“PBF reported West Coast gross refining margins of $24.69 for the year, nearly tripling the $9.42 it reported for the year before. Its annual margins were the highest in California. That comes to a profit of 58 cents per gallon this year compared to 22 cents in 2021. Its quarterly margins in California were 41 cents per gallon, down slightly over the fourth quarter profit per gallon of 43 cents in the fourth quarter the year before,” Tucker said.
More information: www.consumerwatchdog.org/…
The news of the record combined profits of $75.4 billion by PBF Energy, Chevron, Marathon Petroleum, Valero, and Phillips 66 comes after the California oil and gas industry spent over $34.2 million in the 2021-22 Legislative Session against SB 1137, legislation to mandate 3200 foot buffer zones around oil and gas wells, and other bills they were opposed to.
Although the fossil fuel industry spent a big gusher of money in the latest session, it wasn’t a record session for Big Oil spending in Sacramento. The record session was in 2015-16 when Big Oil spent $36.1 million lobbying.
Big Oil spent a total of $4,220,214 in lobbying expenses in the last quarter from Oct. 1 to Dec. 31, 2022, according to data just posted on the California Secretary of State’s website. That brings the total of oil and gas corporation lobbying expenses to $34,270,001 in the eight quarters of the 2021-22 session: cal-access.sos.ca.gov/…
The Western States Petroleum Association, the largest and most powerful corporate lobbying group in Sacramento, spent $11,720,912 in the 2021-22 session. They spent $1,734,594 out of the $4,220,214 spent on lobbying by the oil and gas industry in California in the eighth quarter.
Chevron Corporation, the San-Ramon based oil giant that is infamous for environmental devastation and degradation from the Ecuadorian Amazon to Richmond, California, spent a total of $8,631,118 lobbying California officials in the 2021-22 session. They spent $782,341out of the $4,220,214 total fossil fuel lobbying expenses in the fourth quarter.
While a long and hard-fought campaign by environmental justice groups, with the help of Governor Gavin Newsom, was able to finally get SB 1137 approved by the Legislature, other important bills were stopped by oil industry-backed legislators. Those measures include a bill to ban offshore drilling off the California coast and another bill to divest State of California pension funds from investments in the fossil fuel industry.
In addition to stopping key climate justice bills, the gusher of Big Oil and Big Gas lobbying money also resulted in the approval of many new and reworked oil and gas well permits approved by the Gavin Newsom administration.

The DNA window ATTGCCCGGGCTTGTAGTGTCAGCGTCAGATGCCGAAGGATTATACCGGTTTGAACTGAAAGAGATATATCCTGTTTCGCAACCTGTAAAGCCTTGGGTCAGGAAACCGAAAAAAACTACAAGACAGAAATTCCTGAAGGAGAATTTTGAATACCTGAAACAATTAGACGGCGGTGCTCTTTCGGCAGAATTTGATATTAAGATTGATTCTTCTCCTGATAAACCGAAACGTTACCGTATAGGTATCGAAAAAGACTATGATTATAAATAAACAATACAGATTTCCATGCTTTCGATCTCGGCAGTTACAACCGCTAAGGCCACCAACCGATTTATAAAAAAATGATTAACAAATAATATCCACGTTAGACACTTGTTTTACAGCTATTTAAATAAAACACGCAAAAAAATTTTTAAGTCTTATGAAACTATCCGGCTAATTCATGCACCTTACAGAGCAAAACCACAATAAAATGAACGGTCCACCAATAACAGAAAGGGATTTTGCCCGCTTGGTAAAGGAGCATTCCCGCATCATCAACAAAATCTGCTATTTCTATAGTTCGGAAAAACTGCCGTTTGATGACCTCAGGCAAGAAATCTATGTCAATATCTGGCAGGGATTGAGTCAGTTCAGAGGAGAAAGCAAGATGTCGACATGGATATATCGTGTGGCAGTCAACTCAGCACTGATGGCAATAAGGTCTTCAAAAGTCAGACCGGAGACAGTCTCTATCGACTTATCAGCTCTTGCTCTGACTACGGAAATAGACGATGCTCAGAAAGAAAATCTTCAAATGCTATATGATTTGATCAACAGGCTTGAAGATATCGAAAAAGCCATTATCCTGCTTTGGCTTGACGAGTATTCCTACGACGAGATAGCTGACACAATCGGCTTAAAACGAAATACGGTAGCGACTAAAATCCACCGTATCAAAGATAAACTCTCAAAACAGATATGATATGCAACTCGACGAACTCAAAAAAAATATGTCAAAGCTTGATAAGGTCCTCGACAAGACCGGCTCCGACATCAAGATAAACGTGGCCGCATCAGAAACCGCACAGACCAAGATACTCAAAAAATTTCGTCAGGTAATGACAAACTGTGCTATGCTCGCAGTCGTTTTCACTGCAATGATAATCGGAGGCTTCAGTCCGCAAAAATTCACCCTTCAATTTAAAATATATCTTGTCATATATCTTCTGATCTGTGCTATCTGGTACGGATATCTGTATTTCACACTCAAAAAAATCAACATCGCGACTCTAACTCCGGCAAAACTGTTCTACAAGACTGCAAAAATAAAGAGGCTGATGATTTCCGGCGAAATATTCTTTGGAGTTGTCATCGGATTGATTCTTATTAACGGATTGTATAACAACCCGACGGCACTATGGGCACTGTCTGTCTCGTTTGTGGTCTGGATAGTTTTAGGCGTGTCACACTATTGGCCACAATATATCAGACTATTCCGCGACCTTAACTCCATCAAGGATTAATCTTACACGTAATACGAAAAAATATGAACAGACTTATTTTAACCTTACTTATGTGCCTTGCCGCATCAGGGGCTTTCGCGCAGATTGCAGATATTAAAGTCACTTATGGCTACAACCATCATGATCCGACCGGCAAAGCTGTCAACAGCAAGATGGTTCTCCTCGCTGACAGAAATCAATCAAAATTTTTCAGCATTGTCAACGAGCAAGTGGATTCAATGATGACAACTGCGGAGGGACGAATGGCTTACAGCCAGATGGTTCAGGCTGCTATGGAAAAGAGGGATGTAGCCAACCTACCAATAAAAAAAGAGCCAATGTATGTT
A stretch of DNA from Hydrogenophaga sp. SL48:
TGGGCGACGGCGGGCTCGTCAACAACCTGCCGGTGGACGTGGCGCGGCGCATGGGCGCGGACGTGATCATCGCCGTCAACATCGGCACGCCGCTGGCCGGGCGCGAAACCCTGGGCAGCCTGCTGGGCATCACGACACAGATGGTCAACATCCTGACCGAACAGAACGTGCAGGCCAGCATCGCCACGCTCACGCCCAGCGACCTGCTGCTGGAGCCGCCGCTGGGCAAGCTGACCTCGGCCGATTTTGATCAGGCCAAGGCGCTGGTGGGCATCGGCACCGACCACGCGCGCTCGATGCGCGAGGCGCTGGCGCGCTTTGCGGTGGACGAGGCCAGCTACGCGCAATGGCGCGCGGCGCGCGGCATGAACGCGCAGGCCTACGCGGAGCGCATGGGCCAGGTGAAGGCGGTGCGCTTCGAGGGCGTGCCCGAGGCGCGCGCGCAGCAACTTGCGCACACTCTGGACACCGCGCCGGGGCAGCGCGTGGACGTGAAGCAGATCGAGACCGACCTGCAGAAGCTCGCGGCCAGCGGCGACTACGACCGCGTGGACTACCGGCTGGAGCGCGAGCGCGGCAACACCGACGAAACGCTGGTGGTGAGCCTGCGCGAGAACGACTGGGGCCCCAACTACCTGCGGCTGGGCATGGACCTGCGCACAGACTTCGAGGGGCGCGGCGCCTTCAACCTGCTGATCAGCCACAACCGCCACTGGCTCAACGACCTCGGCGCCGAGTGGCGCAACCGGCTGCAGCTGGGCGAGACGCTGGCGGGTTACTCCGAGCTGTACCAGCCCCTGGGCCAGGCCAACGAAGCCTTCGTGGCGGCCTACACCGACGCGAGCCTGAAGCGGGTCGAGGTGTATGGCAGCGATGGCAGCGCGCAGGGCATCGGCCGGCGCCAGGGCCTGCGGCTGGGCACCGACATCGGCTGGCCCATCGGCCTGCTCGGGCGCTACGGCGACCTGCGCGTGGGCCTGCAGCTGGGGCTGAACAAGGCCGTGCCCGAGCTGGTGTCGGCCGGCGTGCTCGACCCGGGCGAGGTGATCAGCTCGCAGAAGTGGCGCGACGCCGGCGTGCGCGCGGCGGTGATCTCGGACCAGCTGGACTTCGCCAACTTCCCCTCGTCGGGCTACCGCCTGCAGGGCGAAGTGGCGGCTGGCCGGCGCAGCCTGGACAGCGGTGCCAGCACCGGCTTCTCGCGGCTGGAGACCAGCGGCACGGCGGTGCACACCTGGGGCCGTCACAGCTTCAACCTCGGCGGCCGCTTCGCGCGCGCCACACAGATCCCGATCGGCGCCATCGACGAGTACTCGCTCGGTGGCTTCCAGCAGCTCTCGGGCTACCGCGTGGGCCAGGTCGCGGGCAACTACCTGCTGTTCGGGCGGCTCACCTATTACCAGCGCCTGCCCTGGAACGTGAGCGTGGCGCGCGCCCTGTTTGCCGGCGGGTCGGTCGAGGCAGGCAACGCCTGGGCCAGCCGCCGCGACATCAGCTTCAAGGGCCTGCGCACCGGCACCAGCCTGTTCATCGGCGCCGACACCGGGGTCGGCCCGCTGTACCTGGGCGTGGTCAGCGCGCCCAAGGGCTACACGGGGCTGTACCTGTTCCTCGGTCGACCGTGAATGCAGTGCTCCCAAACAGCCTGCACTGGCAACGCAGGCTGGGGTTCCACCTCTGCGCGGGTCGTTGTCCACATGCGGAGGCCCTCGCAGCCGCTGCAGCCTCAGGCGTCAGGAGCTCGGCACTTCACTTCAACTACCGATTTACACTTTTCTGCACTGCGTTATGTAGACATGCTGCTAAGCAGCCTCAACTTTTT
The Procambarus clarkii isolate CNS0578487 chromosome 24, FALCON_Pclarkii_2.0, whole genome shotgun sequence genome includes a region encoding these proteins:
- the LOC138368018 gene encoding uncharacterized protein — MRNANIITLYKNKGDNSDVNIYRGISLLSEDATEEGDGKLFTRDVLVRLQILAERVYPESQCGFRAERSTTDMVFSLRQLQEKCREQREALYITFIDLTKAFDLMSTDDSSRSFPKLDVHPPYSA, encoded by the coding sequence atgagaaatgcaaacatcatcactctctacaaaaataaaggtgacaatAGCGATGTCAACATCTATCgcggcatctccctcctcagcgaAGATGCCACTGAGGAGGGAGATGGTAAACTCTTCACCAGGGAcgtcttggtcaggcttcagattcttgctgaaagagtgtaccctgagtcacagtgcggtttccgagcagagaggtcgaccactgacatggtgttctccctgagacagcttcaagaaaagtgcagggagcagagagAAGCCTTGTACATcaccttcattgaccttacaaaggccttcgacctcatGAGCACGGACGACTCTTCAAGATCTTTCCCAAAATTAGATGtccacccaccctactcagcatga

Since 2019, CalGEM, the state’s oil and gas regulator, has approved an astounding 13,725 total permits for oil and gas drilling in California, according to Consumer Watchdog and the Fractracker Alliance: c212.net/…
CalGEM approved a total of 3,382 permits in 2022, including 551 new well permits and 2,831 oil well rework permits.
But the money spent by the oil and gas industry in the 2021-22 session on lobbying was just part of the gusher of money that they spent to maintain their control over the regulatory apparatus in Sacramento.
The oil industry also spent $20 million in just two months to gather the signatures for a referendum to reverse SB1137, the law that mandates 3200 foot health and safety setbacks around new and reworked oil and gas wells, as gas prices soared throughout California.
In addition, the oil and gas industry also spent millions of dollars for legislative candidates it favored in the November 2022 election. The biggest sources of outside spending in legislative races in the November 2022 election cycle were oil and gas companies and electric utilities, according to Ben Christopher and Sameea Kamal of Cal Matters.
“Those organizations have spent more than $7.6 million, roughly one-fifth of the total. Most of that spending happened before Newsom announced a December special legislative session on his oil tax plan.”
Big Oil has been able to get away with what it does in California for decades because of the enormous influence the Western States Petroleum Association and oil and gas companies, have exerted over the California Legislature, regulatory agencies and media.
WSPA and Big Oil wield their power in 8 major ways: through (1) lobbying; (2) campaign spending; (3) serving on and putting shills on regulatory panels; (4) creating Astroturf groups; (5) working in collaboration with media; (6) creating alliances with labor unions; (7) contributing to non profit organizations; and (8) sponsoring awards ceremonies, including those for legislators and journalists.